Massaging thieves’ egos


All manner of thieves appear to be having a good time in Malawi. Nothing is really threatening their freedom and they can go about their nefarious businesses, knowing those with the power to act will turn their attention away.

Of course, there are others who are doing all they can in their powers to clamp down on evil people who keep skinning us alive.

They are not sleeping until they take down sticky-fingered bigwigs who salivate at every opportunity of lining their dirty pockets with illicitly acquired possessions.


Such public and private individuals who are putting their lives on the line for the sake of this country need all the available support in the world. Sometimes, a simple encomium is enough to push them further.

While the prevalent narrative when it comes to people and firms stealing from Malawians often revolves around contractors conniving with public officers in criminal deals, there are seemingly honest businesspersons who are also doing a great deal of injustice to the socioeconomic progress of this country.

It is a global reality that commodity prices are mounting unprecedentedly.


Across the world, fuel prices are reaching record highs because of several factors including Russia’s invasion of Ukraine and the removal of Covid restrictions—which has increased demand.

Currently, we are all waiting with bated breaths for what a new board at the Malawi Energy Regulatory Authority (Mera) will do regarding fuel prices after Mera recently indicated movements in elements that push prices up or down would probably result in some bad news.

Then there is the issue of cooking oil prices that have been rising substantially since the Tonse Alliance took over managing affairs of this country.

Several reasons have been fronted by manufacturers for the rise including government’s decision to re-impose Value Added Tax (VAT) on the commodity.

Now, there was something suspicious in the argument by the manufacturers. There was an element of sabotage or pure theft in the pricing system—that kind of united immoral enterprise capitalising on weak systems and indifferent regulators.

While the manufacturers gave other reasons for the record hikes of fuel prices, such as the kwacha’s loss of value and the rise in imported crude oil prices, they kept on using VAT as the scapegoat.

Government finally took out the levy and went ahead to announce it was expecting a drop in cooking oil prices. As expected, there was some subtle resistance from the manufacturers who went back to the argument that several factors that have been resulting in the price hikes are still there, sometimes even getting worse.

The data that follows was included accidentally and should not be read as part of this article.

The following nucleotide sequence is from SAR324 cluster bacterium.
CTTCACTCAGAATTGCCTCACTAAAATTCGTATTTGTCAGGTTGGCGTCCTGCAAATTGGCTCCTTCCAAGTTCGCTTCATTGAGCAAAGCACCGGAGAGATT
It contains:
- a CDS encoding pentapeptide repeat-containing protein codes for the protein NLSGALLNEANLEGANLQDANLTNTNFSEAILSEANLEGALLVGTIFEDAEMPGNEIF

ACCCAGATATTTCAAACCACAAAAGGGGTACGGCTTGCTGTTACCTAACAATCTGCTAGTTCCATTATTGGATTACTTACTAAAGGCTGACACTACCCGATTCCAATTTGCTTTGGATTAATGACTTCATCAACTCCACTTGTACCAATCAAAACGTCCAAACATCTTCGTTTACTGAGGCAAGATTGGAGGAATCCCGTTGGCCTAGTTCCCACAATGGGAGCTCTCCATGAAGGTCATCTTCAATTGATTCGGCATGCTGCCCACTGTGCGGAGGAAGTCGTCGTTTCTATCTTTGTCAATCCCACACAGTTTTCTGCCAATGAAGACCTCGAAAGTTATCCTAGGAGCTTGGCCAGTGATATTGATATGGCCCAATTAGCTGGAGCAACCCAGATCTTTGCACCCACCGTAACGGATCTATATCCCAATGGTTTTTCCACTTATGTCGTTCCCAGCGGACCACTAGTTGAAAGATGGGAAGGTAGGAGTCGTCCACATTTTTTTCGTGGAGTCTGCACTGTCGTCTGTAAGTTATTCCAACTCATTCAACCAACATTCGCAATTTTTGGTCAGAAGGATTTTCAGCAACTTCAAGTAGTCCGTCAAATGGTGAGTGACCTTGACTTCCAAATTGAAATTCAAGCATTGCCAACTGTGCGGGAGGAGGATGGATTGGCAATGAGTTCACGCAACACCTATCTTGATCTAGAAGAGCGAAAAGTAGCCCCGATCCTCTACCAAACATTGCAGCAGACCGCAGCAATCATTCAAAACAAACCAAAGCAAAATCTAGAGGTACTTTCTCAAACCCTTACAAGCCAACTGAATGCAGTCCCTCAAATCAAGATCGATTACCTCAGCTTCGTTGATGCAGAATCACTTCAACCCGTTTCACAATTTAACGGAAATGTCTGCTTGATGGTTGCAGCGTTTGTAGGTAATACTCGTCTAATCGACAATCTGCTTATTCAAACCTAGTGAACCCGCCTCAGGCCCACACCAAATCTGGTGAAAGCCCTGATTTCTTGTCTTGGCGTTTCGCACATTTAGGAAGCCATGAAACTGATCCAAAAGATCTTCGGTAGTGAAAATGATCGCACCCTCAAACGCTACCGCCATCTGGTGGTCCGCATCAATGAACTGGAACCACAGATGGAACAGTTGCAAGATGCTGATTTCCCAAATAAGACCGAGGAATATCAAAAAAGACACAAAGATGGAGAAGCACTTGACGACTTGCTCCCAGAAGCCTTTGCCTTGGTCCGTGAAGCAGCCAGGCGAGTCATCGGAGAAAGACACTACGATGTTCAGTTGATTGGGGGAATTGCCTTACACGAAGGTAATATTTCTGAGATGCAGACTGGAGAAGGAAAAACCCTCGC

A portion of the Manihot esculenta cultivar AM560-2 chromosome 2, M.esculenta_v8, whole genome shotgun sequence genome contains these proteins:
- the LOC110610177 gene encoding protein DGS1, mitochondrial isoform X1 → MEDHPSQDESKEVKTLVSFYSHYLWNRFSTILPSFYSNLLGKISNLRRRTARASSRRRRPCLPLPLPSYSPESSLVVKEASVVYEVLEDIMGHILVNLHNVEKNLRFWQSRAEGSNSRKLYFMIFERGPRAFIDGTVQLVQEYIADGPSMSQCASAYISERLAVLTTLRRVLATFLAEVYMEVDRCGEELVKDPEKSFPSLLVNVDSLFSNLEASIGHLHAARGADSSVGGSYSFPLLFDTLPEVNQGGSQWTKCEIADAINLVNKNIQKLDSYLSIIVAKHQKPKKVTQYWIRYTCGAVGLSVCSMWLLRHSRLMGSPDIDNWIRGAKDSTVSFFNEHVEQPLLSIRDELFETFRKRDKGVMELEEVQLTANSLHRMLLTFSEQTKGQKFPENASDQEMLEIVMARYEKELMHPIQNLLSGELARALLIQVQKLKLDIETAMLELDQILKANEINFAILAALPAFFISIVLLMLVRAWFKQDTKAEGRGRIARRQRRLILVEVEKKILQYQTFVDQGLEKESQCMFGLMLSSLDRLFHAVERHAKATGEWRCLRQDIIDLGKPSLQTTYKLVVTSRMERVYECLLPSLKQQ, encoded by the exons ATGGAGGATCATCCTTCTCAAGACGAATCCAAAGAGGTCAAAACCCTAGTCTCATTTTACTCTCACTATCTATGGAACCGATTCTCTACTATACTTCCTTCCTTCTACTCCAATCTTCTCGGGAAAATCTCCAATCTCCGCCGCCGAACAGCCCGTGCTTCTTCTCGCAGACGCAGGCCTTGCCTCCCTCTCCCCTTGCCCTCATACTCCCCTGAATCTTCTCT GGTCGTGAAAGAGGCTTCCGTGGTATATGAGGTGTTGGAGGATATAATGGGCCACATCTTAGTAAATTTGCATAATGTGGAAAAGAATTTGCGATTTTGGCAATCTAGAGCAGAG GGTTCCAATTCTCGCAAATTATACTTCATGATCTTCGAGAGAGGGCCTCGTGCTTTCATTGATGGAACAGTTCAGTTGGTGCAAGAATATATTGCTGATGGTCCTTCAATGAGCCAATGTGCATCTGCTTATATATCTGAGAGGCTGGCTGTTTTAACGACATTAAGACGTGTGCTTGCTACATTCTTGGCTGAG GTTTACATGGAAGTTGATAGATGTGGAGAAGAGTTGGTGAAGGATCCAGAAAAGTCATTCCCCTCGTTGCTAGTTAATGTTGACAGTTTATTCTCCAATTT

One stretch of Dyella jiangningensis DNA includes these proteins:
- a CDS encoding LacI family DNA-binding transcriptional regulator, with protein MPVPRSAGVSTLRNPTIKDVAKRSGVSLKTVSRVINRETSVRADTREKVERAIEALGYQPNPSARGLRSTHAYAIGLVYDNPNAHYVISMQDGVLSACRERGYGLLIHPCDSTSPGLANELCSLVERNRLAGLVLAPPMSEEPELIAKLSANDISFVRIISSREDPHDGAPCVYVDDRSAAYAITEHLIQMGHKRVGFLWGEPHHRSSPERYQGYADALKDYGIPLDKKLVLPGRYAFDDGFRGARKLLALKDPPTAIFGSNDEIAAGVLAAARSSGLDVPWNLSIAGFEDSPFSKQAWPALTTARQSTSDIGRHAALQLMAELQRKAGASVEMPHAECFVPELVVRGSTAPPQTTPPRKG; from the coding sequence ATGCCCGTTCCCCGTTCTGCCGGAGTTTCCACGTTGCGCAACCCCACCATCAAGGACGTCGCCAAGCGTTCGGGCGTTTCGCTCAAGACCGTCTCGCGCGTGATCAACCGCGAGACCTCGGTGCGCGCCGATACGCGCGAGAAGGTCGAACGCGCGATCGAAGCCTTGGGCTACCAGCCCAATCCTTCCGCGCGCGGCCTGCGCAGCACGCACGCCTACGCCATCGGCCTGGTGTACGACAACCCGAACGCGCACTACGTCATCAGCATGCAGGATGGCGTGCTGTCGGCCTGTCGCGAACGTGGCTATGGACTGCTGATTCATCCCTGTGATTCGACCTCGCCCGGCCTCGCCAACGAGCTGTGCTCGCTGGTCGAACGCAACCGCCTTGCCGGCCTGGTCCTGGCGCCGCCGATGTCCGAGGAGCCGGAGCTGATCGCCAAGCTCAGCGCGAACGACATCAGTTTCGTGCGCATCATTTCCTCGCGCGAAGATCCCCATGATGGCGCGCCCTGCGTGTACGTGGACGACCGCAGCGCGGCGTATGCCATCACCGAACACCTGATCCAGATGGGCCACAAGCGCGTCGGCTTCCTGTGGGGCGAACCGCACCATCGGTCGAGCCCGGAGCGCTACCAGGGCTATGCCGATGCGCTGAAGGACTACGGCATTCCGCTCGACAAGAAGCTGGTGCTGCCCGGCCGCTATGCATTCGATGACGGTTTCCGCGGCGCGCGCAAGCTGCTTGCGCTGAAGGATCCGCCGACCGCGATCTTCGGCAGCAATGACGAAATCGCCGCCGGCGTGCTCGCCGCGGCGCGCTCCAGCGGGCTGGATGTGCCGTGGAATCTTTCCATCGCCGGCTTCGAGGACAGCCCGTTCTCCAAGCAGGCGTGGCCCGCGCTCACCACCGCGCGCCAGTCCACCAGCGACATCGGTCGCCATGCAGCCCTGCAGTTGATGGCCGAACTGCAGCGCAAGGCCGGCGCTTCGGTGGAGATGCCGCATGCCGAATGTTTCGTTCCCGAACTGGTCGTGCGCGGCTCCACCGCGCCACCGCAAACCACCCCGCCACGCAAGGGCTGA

Finally, a meeting between the Ministry of Trade and Industry has agreed that cooking oil prices will be reduced effective April 1. On the actual percentages, no information has been provided so far.

However, one crucial area that we should all pay attention to is the movements of prices between now and the day the prices will be ‘reduced’.

The businesspersons dealing in cooking oil are selling government a very dull dummy. From the time Minister of Finance Sosten Gwengwe announced that VAT had been scraped off, the prices have not remained the same.

Now, it is clear that the 16.5 percent will eventually become negligible by the time the manufacturers announce the reduction.

Yet, chances are high that the Ministry of Trade will not have any significant say as long as the reduction has been effected. For arguments’ sake, if a unit price is K1,000 at present and rises to K1,500 by March 31, a 16.5 percent reduction will be meaningless.

We should expect this systematic thieving—and it will pass, of course with the same trite argument that many more factors are triggering the price hikes.

Since prices elsewhere are relatively lower than ours, a government that is responsible enough and feels duty bound to protect consumers should have thought about pursuing a moderately beneficial path.

The Ministry of Trade is now saying that in the event that there is persistent escalation of prices on the market, government will consider allowing more importation of cooking oil to stabilise the prices.

It adds that government will continue regulating exports of raw soya beans to ensure adequate availability of the commodity to local processors “for sustainable local value addition, job creation and reduction of imports of crude cooking oil”.

Now, these acts were supposed to be undertaken the moment it became clear that some businesspersons were irregularly raising cooking oil prices.

Why has it been so difficult all along for government to allow more importation of cooking oil to stabilise the prices?

While government also has the responsibility of protecting and supporting local manufacturers, it is sometimes important to also look at the greater good.

In fact, one of the arguments for restricting importation of cooking oil is saving forex; yet the manufacturers, if reports from the government itself are anything to go by, use the same business space to externalise forex.

Government must stop being a passive and overly sympathetic father that easily massages the caprices of thieving businesspersons. There are important lessons in the cooking oil fiasco—but only to public officers willing to learn.

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